A complete guide to building a world-class network when moving to a new city

A complete guide to building a world-class network when moving to a new city

*Click*

I finally did it.

A one-way ticket to Buenos Aires, Argentina.

I had no idea how long I’d be living there for, no clue how I’d survive, and who I’d meet along the journey.

I didn’t know how to speak Spanish, and I didn’t know a single soul living in South America — period. It was terrifying.

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I took the leap!

If you’re reading this, you’ve probably thought about a career change that may involve living in a different city or even a different country around the world. Don’t worry you’re not alone in this. According to Wall Street Journal, the average American in the 21st century will have changed their jobs 14 times in their lifetime!

While my move to South America was not directly career-related, the struggles of building my network professionally and personally was the same. During my time in Latin America, I managed to move every three months to a new country, and learned the ins and outs of what it takes to build a professional network in a new city — despite speaking a different language!

Today, we’re going to share how you can build your network after moving to a new city. The strategies we’ll share will also benefit you if you’re looking to expand your network in your current city as well. Hope this helps you.

*Note: The advice I’m sharing is assuming you have little to no connections in the city you’re moving to, no personal brand or audience you can leverage, and no previous experience living in the city.

Start with who you already know

The power of our own network is quite amazing. Just about anyone we aspire to get in touch with is likely two to three connections away. The natural instinct we have is to focus on solely expanding our network, before seeking to nurture the one we already have. A warm introduction is one of the fastest ways to build trust and respect with a stranger.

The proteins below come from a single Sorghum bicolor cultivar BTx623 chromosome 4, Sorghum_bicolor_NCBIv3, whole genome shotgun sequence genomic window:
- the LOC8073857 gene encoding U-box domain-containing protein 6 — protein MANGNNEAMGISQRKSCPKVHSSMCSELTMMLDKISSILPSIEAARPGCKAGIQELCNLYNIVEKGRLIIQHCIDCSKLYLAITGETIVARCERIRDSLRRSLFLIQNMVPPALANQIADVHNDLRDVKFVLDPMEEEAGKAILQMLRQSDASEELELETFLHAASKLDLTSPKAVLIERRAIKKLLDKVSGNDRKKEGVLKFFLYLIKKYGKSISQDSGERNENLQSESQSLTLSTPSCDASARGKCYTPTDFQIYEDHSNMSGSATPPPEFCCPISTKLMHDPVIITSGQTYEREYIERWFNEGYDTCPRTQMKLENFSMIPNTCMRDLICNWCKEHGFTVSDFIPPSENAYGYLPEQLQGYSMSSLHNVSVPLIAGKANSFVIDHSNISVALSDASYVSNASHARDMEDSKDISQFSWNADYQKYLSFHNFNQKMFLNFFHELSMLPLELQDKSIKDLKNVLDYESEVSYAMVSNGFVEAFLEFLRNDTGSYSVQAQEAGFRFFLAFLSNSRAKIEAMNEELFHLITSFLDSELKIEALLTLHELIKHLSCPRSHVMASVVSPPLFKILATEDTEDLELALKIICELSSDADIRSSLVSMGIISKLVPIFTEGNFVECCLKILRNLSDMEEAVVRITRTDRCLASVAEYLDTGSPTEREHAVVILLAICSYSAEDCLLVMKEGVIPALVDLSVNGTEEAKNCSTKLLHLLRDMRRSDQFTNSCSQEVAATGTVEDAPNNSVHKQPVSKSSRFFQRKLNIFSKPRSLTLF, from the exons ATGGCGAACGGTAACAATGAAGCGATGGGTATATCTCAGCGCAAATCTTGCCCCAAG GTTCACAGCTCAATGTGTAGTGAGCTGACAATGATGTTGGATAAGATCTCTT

For example, before I visited New York, I made sure to use both of these tools (I usually start with Facebook search) to see who I could connect with and who in my network already knew them.

Facebook search

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Linkedin’s Advanced People Search
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Takeaway: Always start with your own network first, and continue to provide nurture the network you already have. Having 10 people who truly care about you is infinitely more powerful than having 100 people that just know about you.

Do what you already love

Moving to a new city can feel exhilarating. You have the opportunity to start fresh with a blank slate, and dive into a new culture that you’ve never experienced before.

While you should remain open-minded to trying new activities and hobbies, most of us already have a good idea of what we like and do not like. If you’ve never enjoyed playing hockey growing up, it doesn’t make sense to join a hockey league just because you moved to a city that loves hockey.

It takes time and patience to meet new people and build a network after moving to a city. You’ll have to be genuinely interested in the community you’re joining, because you’ll have to invest a good portion of your time into it.

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Time to tie my dancing shoes on!

Takeaway: There will be periods of time when you don’t meet anyone that interests you, especially in the initial stages. Doing what you already love will help you naturally attract people you want to hang out with.

Say “Hell Yeah” or “No”

Quality always beats quantity when it comes to being a world-class network. As I mentioned above, it’s easy to collect 100 business cards from a networking meeting. But it’s rare that they’ll be going out of their way to help you. Nor are they entitled to, since you barely know them!

Instead of focusing on the mass, focus on a few quality people that you want to connect with. Since you won’t be diverting your time and attention keeping in touch with every person you meet, you can use that time to do more for the people you actually want to build a relationship with.

You can use what Derek Sivers refers to as the “Hell yeah!” or “no” method to decide who you want in your network.

Takeaway: Always prioritize quality over quantity. It takes more time, effort, and patience, but just like anything in life, focus will provide more in return over time.